The FF's chief nemesis: Dr. Doom, ruler of the mysterious European country Latveria. (Think Romania meets Bavaria meets pre-WWII Germany.) Once a friend and college roommate of Reed, he suffered a scar on his face from an experiment gone awry and, being vain, decided to become a masked villain and rule the world. This was during the Cold War, before it was fashionable to try and take over the world through diplomacy or commerce, don't ya know.
A fantastic 44 years later, 20th Century Fox has cooked up an hour and 46 minutes of constant nonsense unworthy of its simplistic source material which, incidentally, was a childhood favorite of mine. Alas, a series of miscalculations has made this endeavor a terrible failure. Foremost, unproven director Tim Story is at the wheel. Story is known primarily for the flaccid action comedy Taxi and the endearing situational comedy Barbershop. Whatever the producers saw in his previous work that led them to select Story is baffling.
Likewise, what's up with this cast of TV people? Ioan Gruffudd (Mr. Fantastic), known chiefly as A&E's Horatio Hornblower and Lancelot in the recent King Arthur, is a fine actor but with no marquee value. That would be left to Michael Chiklis (the Thing), if by marquee value you mean "star of F/X's The Shield," and Jessica Alba, whose talents seem more apropos a Maxim magazine cover than as legitimate scientist Sue Storm. Torch-y Chris Evans at least had a film success with the recent Cellular, but does anyone even know who he is? Dr. Doom is played by Julian McMahon of F/X's Nip/Tuck. Darth Vader, he ain't. I guess I am not criticizing the film and the acting (though that is to come) as much as I am chastising the marketing and the producing end. It would have benefited the endeavor to have a George Clooney attached (and he was, at one time, interested in Mr. Fantastic) or, hell, Meg Ryan as the Invisible Girl. She could use a career rev-up.
But what name star would have said yes to this tripe? The plot, which approximates the original, relies on the nefarious villainy of Dr. Doom, but there is no motive for his attempted destructions of the team. In one scene, he sits in a diner trying to trick the self-pitying Thing (looking like a clumpy mound of melted cheddar cheese) into changing back into Ben Grimm and getting even with Reed for his disfigurement. But why? To what end? He has no aim beyond the "Bwah-ha-ha"-ing of revenge. This is no "super" villain. At least Lex Luthor has an exit plan.
If there are joys to be found here, they are gratuitous. Alba (24, but looking 12) creates force fields by sticking her chest way out, and she can only be invisible at first while naked. (Hoot! Holler!) Evans has about nine minutes on screen wearing nothing but a pink ski jacket around his shame (drop the jacket!), and we are to believe he was a NASA hotshot. Gruffudd and Chiklis acquit themselves best with some real acting, though the Thing would have been better served by CGI effects than the latex Halloween costume they have him in. McMahon acts really, really hard (as evidenced by many painfully earnest close-ups) but, like Dr. Doom, to no apparent end.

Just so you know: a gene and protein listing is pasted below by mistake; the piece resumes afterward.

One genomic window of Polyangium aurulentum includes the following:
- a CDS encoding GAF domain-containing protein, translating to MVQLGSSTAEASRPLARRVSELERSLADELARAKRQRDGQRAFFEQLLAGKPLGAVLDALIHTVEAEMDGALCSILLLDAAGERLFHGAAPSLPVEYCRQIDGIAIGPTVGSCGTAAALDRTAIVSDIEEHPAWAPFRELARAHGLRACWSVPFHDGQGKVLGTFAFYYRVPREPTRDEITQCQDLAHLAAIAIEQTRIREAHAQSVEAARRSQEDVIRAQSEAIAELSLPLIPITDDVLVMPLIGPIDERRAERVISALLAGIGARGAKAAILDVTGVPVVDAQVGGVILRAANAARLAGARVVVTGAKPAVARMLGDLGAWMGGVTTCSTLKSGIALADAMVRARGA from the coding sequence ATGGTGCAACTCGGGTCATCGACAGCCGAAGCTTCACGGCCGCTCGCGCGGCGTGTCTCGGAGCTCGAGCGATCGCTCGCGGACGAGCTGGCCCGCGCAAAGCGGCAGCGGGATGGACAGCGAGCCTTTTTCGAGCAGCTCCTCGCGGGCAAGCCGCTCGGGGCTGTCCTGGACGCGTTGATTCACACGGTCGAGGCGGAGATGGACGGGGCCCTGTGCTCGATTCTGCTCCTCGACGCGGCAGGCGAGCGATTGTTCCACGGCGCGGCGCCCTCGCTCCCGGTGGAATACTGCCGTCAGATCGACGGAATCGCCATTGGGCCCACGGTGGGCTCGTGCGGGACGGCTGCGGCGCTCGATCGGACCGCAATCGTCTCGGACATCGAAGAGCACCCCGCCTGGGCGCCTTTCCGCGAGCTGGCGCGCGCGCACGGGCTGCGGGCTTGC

Though the film sets itself up for a sequel, I wouldn't expect one. While it raked in an astonishing $56 million in its opening weekend, I predict that word-of-mouth will sour its subsequent weeks.
Looking for some "fantastic" entertainment about a superhero family? I suggest something incredible: The Incredibles. n
Eleven years ago, another Fantastic Four was made.
In 1994, shlockmeister Roger Corman produced a film version of Fantastic Four. As legend has it, the production company had long ago purchased the rights to make an FF film and would lose said rights if they didn't make a film by 1995. Unable to cough up the dough for a big-budget blockbuster, they hired Corman to make a cheap Fantastic Four, so that they could hold onto the rights for a later, real movie, never intending to release the cheap-o version ... unbeknownst to the entire production team! The budget? A measly $2 million, which sounds like a lot to me and you but in Hollywood terms is nothing.
Eleven years later, 20th Century Fox has a Fantastic Four - this one budgeted at $100 million. No better than the first, one wonders how the $98 million difference could have been better spent. Regardless, the 1994 film is a cult classic, with bootleg copies available on eBay and other Internet sin dens that proffer illegal, copyrighted material. (Shame on you, eBay, but thanks for the copy!) The plot approximates the comic book and the 2005 film, though the accident that gives the team its superpowers is caused by the nebbish "Jeweler," who replaces the power gem in Reed Richards' spaceship with ... Folgers Crystals. (Just kidding ... I don't remember what it was.)
The biggest name in this FF was Jay Underwood, who was not bad in 1986's The Boy Who Could Fly but is terrible here as the Human Torch - all yelling and whooping. His trademark battle cry "Flame on!" seems better suited for a Gay Pride march than a comic book. The cheese of his smile could crack glass. Better acting is provided by soap actress Rebecca Staab, whose wholesomeness is so over-the-top she looks like a porn actress cleaned up for serious "acting." The Thing's outfit doesn't look much worse than Michael Chiklis' suit, though an inferior actor is inside it. (I bet it wasn't air-conditioned like Chiklis' duds.) Speaking of duds, the best moment in the film is when Ben's blind girlfriend Alicia is chloroformed. We see a point-of-view shot of her world going hazy until she blacks out. But she's blind! Blind, I tell you!
Terrible but fun, this FF makes Daredevil look like Citizen Kane, but it's oh so good to watch and mock. n - BL